My journey to the center of Þríhnúkagígur: An adventure Inside theVolcano

Þríhnúkagígur's magma chamber during a hike into
the volcano on May 27, 2017.
Photo Credit: Lauren J. Mapp
Petrified and shaking from both the subarctic, chilly wind and the fear inside of my bones, I held my camera tightly as I was lowered into absolute darkness. Though I couldn't see much during the first few feet of my descent, I could hear the water dripping off of the rocks and feel the creaky window washing machine bang against the walls. Inch by inch we crawled down through the narrow opening until it revealed the cavernous magma chamber inside of Þríhnúkagígur — a dormant volcano outside of Reykjavik in southwestern Iceland. 

Golden-colored rock showed evidence of sulfur, red-colored rock was full of iron deposits and a massive black spot showed where an explosion occurred inside the volcano when it was active more than 4,000 years ago. Our tour guide sang a hauntingly beautiful Icelandic lullaby that echoed off the walls of the volcano as I sat in awe of the natural cathedral around me.  

The 120 meter journey from the top of the volcano to the floor may have only taken a few minutes, but it was part of a journey that I had been planning for years. 

During my adventures in Iceland in May I was finally making my way back to a country I had fallen in love with during a trip through Europe three years prior. My first trip was a brief, 26-hour adventure through the streets of Reykjavik on my first night, followed by a dip in the Blue Lagoon before flying home to the United States on the second. Even though I had spent the least amount of time in Iceland out of all my destinations that fall, it was the highlight of my trip and I knew that I wanted to go back.

Characterized by landscapes of volcanic black rock covered in green moss, black sand beaches, geothermally heated pools and volcanoes that tower over the countryside, Iceland is known for both the diversity of its geological structures and its seclusion.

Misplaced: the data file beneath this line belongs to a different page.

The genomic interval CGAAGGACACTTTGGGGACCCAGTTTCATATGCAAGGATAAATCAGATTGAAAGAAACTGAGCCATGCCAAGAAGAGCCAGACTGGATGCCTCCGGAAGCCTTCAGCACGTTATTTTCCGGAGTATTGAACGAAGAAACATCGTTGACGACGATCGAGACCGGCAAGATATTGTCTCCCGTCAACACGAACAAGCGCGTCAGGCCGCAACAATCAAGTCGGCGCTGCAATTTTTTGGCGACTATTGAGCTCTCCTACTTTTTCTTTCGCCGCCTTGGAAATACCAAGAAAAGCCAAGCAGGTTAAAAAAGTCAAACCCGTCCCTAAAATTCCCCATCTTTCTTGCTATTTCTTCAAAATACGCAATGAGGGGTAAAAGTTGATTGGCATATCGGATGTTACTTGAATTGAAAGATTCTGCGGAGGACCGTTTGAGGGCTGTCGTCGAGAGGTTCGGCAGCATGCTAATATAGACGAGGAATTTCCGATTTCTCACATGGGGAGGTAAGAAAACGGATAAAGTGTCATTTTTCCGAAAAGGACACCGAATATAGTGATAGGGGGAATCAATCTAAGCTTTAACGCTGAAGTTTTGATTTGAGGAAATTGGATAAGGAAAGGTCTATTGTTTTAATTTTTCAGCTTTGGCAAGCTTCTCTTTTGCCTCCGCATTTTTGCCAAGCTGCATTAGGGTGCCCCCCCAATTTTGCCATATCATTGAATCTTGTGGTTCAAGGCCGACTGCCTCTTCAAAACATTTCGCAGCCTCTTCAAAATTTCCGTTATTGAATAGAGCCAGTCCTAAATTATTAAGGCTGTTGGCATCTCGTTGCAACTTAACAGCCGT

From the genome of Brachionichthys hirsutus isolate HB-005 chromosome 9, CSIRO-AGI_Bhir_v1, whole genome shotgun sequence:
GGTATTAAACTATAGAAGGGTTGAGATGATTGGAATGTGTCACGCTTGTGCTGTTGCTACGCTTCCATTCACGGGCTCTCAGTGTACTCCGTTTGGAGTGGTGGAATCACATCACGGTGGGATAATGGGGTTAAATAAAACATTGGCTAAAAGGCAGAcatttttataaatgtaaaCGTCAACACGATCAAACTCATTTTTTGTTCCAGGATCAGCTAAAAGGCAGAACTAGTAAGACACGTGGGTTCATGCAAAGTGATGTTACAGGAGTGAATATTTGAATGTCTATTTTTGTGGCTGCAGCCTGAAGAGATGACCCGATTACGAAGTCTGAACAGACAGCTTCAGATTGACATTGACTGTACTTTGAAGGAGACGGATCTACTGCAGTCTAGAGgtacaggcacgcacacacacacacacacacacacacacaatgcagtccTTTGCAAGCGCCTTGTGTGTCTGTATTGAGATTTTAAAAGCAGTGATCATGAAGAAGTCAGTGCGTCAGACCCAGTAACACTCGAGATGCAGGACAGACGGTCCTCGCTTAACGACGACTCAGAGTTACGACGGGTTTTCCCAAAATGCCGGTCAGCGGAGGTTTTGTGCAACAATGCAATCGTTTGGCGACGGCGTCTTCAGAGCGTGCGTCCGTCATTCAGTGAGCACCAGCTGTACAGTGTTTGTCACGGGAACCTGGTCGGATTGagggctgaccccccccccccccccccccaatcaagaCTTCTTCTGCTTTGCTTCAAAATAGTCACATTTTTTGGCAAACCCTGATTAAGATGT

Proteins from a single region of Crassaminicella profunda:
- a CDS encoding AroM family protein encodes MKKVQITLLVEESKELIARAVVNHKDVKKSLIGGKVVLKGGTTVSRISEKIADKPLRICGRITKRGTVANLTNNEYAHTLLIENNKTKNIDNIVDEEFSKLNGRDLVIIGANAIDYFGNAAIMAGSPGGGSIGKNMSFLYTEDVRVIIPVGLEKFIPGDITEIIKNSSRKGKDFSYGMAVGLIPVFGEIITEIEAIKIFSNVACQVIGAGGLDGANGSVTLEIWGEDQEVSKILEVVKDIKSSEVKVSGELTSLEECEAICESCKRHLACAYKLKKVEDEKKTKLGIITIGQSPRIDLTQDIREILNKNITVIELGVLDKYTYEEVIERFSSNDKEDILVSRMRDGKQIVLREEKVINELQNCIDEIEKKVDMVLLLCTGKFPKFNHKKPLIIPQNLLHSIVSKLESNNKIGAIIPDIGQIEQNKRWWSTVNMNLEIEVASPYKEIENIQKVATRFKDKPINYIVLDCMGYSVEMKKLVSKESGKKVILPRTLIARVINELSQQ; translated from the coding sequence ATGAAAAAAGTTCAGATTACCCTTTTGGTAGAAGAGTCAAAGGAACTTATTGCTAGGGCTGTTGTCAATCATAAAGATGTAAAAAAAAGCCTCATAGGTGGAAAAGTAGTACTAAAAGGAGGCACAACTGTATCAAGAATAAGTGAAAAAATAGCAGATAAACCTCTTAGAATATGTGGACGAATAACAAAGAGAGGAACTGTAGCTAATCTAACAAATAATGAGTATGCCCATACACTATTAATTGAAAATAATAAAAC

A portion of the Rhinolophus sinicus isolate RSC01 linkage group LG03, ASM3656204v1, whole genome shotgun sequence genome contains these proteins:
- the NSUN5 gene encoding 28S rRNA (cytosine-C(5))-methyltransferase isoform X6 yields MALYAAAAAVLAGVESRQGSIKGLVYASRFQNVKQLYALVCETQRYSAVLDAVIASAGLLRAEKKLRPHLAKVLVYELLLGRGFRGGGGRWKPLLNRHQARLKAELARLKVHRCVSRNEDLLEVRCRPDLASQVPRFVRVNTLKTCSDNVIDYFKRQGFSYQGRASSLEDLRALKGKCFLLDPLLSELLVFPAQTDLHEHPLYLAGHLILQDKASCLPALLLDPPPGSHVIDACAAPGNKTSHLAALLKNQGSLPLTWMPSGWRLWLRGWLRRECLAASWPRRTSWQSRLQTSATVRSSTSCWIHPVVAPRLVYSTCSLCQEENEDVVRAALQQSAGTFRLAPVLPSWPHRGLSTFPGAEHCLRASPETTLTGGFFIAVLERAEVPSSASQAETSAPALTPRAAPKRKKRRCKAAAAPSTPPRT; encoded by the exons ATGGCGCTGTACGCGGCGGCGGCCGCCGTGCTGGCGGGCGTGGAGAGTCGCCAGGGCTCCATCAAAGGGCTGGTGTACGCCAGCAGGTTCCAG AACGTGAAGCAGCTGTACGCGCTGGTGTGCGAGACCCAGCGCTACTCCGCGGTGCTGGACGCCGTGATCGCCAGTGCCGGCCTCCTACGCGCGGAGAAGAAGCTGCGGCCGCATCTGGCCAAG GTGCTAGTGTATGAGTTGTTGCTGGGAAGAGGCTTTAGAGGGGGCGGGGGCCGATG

Another angle of the magma chamber inside of
Thrihnukagigur in southwestern Iceland.
Photo Credit: Lauren J. Mapp
A tour guide during a glacial hike on Falljokull confirmed a story I was told in elementary school regarding the origin of the country’s name. When the vikings first found Iceland, they named it to warn people of its uninhabitable weather and redirected them to Greenland saying it was amazing in comparison. As the guide said, in naming the island after its ostensibly “icy” terrain, it worked as a public relations campaign to avoid having the country invaded until the major ecotourism boom in the early 2000s. 

In actuality, there are several different stories about how Iceland received its name. One version of the story states that Greenland was named firt by Erik the Red to entice Europeans to populate the region; another version says Iceland was named by Hrafna-Flóki for its icecaps and permafrost

Inhabitants of Iceland are welcoming, despite the nefarious legend of the country’s name, and the food they prepare is delightful. Freshly caught seafood is available at almost every restaurant, and the lamb raised on the island is far more appetizing than any lamb I have eaten in the United States. 

Best snack for a chilly hike: Icelandic meat soup.
Photo Credit: Lauren J. Mapp
I definitely recommend taking the Inside the Volcano hike if traveling in and around Reykjavik. Out of all of the hikes that we went on (guided and otherwise), it was by far my favorite. 

On the day of our hike, the field of lava that surrounds Þríhnúkagígur (Three Peaks Crater) was covered in a low fog, so the volcano kept playing hide and seek. Once at the base camp, the staff of guides gave a description of what the trip into the volcano will be like, and everyone was fitted with a harness and a helmet and then taken to the volcano in small groups of about 10 to 12 people. Hikers have about 30 minutes to explore inside the volcano before being lifted out and fed Icelandic meat soup, coffee and tea. 

Between the hour-long round trip drive, the 1 hour hike each way and an hour spent at base camp and inside the magma chamber, the day trip from Reykjavik to Þríhnúkagígur and back took about four hours.

Peter and I just after being lower into Þríhnúkagígur.
Photo Credit: Lauren J. Mapp

Photo Credit: Lauren J. Mapp


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